Friday, October 28, 2011

ICC in the Media, Update #49

As we preliminarily reported in our last update, Gaddafi, former President of Libya wanted by the ICC, was killed last week by provisional government forces. Reportedly the ICC has now turned its focus to the remaining two indictees, the former Chief of Police Abdullah al-Senussi and Gaddafi's son Saif al-Islam. Is is reported that Abdullah fled through Niger and is now hiding in the Malian desert. A senior official in Libya's transitional government has stated that both suspects are currently in talks with the ICC about potentially handing themselves over to the Court. The Prosecutor has confirmed that the ICC is in indirect talks with Gaddafi's son over surrendering himself. In other ICC news, on Tuesday the short list of candidates for the next ICC Prosecutor was released. The list is comprised of four individuals including Fatou Bensouda, current ICC Deputy Prosecutor hailing from Gambia, as well as candidates from Canada, Tanzania and Britain. In the Kenya case, the ICC judges have decided to take a concurrent decision of whether to pursue trials against the six post-election violence suspects out of concern for the protection of victims and witnesses. The judges did not specify the date they will release their decision. Reportedly a number of US Senators are putting pressure on the US government to secure a UN Security Council referral to the ICC for potential crimes against humanity perpetrated by Syria's President Assad. In other news, Zimbabwe's Minister of Justice and Legal Affairs has said the nation has rejected ratification of the Rome Statute. Reportedly the reason cited for this rejection was the belief that the Court is a tool wielded by western powers against dictators. Finally, earlier this week Italian jurist and architect of the modern international criminal justice framework Antonio Cassese passed away at age 74. He was the first president of the International Criminal Tribunal for the former Yugoslavia and later served as president of the Special Tribunal for Lebanon. Photo credits: Voice of America & Reuters.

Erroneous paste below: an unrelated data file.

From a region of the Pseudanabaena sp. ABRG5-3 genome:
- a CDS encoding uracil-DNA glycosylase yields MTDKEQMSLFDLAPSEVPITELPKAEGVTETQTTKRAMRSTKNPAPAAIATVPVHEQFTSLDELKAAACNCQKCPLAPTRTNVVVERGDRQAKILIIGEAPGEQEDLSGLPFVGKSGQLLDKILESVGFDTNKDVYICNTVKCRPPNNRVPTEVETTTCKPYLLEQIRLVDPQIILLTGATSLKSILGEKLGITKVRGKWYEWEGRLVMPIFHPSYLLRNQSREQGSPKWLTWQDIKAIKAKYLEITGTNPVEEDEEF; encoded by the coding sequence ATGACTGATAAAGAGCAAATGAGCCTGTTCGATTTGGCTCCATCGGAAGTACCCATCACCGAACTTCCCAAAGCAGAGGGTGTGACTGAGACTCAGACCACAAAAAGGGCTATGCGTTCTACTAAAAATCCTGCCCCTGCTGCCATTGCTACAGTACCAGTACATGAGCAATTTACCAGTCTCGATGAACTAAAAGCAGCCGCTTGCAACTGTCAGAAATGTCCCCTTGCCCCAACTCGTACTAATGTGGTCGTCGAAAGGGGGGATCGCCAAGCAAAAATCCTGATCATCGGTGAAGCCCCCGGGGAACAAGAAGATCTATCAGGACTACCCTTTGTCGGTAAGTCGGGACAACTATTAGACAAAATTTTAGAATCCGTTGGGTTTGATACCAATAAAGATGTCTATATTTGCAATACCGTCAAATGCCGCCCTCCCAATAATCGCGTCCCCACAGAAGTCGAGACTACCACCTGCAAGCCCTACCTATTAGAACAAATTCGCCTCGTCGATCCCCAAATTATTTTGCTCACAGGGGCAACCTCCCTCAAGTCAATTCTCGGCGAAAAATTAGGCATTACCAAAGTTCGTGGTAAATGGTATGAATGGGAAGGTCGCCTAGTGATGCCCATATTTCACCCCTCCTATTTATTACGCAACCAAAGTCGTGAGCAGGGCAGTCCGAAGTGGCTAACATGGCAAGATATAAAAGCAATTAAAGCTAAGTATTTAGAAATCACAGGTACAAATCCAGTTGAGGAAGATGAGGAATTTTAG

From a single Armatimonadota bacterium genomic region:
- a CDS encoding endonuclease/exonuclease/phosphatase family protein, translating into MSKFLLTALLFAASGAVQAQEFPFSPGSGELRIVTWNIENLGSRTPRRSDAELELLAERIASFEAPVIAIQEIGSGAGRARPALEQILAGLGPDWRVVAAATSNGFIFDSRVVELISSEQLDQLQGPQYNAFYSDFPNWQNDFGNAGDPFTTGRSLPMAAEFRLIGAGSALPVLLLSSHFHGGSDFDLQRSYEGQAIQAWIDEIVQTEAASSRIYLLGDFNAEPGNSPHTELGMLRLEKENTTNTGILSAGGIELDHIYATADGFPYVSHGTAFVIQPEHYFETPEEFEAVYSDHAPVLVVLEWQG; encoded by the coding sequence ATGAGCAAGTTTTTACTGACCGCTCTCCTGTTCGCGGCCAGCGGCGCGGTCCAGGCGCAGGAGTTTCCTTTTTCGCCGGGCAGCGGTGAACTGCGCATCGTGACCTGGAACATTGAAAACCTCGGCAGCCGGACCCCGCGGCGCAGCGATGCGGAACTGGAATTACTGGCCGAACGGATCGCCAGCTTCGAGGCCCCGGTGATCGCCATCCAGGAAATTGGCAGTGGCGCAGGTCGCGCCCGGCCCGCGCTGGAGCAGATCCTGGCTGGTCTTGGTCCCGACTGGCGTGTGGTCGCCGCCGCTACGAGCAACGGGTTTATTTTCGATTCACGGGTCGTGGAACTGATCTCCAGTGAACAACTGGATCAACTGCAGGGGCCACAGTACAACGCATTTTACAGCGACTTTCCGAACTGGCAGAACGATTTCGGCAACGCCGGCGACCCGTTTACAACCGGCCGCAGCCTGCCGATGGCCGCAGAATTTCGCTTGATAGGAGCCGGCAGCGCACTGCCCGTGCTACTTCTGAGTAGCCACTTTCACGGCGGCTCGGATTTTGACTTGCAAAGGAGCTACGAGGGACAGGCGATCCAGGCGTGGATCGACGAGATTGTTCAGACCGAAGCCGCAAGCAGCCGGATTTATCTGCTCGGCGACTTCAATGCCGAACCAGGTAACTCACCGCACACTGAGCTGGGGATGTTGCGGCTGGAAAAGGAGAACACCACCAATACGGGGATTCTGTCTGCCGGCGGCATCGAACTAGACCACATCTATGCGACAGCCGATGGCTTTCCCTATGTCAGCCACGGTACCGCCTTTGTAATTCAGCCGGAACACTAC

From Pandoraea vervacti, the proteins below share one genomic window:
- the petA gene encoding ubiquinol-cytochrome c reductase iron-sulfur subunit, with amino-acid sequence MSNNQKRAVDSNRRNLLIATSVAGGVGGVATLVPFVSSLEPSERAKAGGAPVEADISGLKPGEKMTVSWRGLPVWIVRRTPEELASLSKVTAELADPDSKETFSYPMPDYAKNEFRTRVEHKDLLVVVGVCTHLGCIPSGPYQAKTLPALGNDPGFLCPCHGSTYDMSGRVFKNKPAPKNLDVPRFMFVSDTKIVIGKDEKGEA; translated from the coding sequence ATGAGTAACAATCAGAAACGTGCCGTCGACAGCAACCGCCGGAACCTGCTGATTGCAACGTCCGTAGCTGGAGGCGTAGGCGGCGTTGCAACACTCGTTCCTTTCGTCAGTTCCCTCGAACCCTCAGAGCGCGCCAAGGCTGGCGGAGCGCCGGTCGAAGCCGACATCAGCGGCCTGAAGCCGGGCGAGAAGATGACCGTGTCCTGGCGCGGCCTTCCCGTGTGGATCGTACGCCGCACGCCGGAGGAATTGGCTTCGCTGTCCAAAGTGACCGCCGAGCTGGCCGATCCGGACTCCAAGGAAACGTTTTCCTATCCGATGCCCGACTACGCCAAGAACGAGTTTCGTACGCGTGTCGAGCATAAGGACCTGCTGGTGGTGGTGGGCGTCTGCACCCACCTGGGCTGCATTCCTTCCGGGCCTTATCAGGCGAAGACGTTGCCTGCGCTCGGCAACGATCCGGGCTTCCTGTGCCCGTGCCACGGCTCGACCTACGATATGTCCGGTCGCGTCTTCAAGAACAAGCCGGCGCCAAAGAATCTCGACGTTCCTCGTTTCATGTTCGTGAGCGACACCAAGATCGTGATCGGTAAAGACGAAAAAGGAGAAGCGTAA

No comments: